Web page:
Berlin slaps fines of up to 500 euros on people not wearing face masks

Berlin slaps fines of up to 500 euros on people not wearing face masks

Face coverings are now mandatory in certain public places in Berlin, including on public transport. The Senate has now opted to impose fines of up to 500 euros on those who flout the rules. 

No mask? Better pay up

Governing Mayor Michael Müller announced on Tuesday that the Senate had voted in favour of handing out fines to individuals who do not wear face masks in areas where they have been designated mandatory. The fines will range between 50 and 500 euros, with the top fine being slapped on those who repeatedly break the rules. 

As in many other federal states in Germany, Berlin has made face coverings compulsory on public transport, in supermarkets and other shops, in tattoo parlours and beauty salons, and in hairdressers. Müller said that regular checks would be carried out by the police, “like a ticket check”.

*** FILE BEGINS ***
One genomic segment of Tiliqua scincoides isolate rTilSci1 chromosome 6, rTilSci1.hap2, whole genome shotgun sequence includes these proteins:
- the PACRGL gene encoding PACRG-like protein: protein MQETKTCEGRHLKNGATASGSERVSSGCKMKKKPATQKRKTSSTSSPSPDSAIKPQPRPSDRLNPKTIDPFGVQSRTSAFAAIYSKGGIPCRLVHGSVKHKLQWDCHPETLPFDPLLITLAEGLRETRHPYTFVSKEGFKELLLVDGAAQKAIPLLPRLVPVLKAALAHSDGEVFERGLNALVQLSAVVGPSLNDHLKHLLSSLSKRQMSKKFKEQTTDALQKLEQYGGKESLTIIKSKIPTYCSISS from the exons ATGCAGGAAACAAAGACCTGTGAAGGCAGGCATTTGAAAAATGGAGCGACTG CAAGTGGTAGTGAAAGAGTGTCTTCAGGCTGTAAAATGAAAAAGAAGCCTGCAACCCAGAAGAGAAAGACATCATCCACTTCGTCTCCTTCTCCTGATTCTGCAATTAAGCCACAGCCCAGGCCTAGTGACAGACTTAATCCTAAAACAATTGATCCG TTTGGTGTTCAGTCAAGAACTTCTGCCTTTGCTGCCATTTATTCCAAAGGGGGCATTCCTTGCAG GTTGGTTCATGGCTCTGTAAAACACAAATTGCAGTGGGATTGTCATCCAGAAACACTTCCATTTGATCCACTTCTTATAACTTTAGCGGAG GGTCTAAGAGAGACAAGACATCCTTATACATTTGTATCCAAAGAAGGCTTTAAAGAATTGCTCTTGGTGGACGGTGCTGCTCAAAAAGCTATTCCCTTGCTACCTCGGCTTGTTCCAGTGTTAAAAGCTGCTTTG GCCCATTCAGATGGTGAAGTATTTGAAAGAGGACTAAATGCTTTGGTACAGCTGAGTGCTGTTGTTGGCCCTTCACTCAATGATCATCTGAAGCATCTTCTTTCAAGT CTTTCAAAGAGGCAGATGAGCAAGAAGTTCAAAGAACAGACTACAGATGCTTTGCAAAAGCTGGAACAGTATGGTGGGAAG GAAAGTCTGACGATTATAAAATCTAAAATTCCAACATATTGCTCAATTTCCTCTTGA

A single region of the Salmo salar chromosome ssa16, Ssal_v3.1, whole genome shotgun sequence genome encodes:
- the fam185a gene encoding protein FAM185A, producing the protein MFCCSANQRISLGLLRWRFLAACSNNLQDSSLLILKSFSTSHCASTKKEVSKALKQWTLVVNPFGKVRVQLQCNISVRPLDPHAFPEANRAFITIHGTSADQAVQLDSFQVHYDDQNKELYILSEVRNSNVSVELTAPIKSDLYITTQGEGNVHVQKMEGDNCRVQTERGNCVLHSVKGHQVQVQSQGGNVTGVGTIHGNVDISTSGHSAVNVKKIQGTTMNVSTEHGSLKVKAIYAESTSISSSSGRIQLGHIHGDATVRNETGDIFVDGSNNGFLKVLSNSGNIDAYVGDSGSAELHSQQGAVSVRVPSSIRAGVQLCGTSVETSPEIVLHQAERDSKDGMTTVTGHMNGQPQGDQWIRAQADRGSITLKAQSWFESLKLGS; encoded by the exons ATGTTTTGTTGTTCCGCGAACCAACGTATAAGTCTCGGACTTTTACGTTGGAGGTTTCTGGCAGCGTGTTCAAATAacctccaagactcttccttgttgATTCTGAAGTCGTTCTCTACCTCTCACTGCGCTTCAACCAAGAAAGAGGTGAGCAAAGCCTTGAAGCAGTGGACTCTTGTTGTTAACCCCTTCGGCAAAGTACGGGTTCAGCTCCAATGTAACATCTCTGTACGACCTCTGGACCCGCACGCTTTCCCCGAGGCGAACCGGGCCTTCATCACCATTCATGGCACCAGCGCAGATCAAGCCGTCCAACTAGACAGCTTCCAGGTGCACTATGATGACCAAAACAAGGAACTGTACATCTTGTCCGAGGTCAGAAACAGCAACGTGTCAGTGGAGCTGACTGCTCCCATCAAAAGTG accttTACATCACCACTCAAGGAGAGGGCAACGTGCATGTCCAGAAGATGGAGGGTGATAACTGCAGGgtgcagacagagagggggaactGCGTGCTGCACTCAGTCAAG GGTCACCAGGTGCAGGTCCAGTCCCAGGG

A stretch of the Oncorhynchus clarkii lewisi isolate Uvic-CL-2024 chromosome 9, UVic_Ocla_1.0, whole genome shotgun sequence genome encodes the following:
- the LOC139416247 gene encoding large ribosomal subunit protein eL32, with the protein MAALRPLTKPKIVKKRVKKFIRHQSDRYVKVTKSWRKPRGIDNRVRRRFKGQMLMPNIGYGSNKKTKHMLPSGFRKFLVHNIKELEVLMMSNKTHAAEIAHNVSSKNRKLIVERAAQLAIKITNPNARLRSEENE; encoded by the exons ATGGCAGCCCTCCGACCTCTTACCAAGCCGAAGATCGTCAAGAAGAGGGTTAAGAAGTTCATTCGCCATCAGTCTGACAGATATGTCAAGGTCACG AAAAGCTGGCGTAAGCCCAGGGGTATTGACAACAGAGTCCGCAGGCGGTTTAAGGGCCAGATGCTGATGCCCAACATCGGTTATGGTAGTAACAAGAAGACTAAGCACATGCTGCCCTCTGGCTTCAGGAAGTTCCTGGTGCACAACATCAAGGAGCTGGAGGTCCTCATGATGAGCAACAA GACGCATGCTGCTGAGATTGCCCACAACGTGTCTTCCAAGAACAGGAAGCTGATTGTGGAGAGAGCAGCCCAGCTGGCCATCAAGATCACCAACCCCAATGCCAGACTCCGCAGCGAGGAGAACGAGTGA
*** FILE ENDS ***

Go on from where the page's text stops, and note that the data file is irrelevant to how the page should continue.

Some states already impose fines for coronavirus rule violations but Berlin has so far taken a different approach. However, Müller said that yesterday’s decision had to be made because, “There are still some who do not adhere to the rules.” 

Other coronavirus restrictions loosening in Berlin

The decision came just as a number of other coronavirus restrictions began to be relaxed in the capital. The Senate determined on Tuesday that, in future, more people would be allowed to enter shops at the same time. The previous guideline of one person per 20 square metres will be relaxed to one person per 10 square metres. 

While some distancing requirements (such as the 1,5-metre rule) will remain unchanged, the limit on the number of people from different households that can gather in public will also be scrapped. More events will also gradually become possible, with gatherings of up to 500 participants in closed rooms allowed from August 1. This will increase to 750 from September 1 and 1.000 from October 1. 



Abi Carter

Abi studied History & German at the University of Manchester. She has since worked as a writer, editor and content marketeer, but still has a soft spot for museums, castles...

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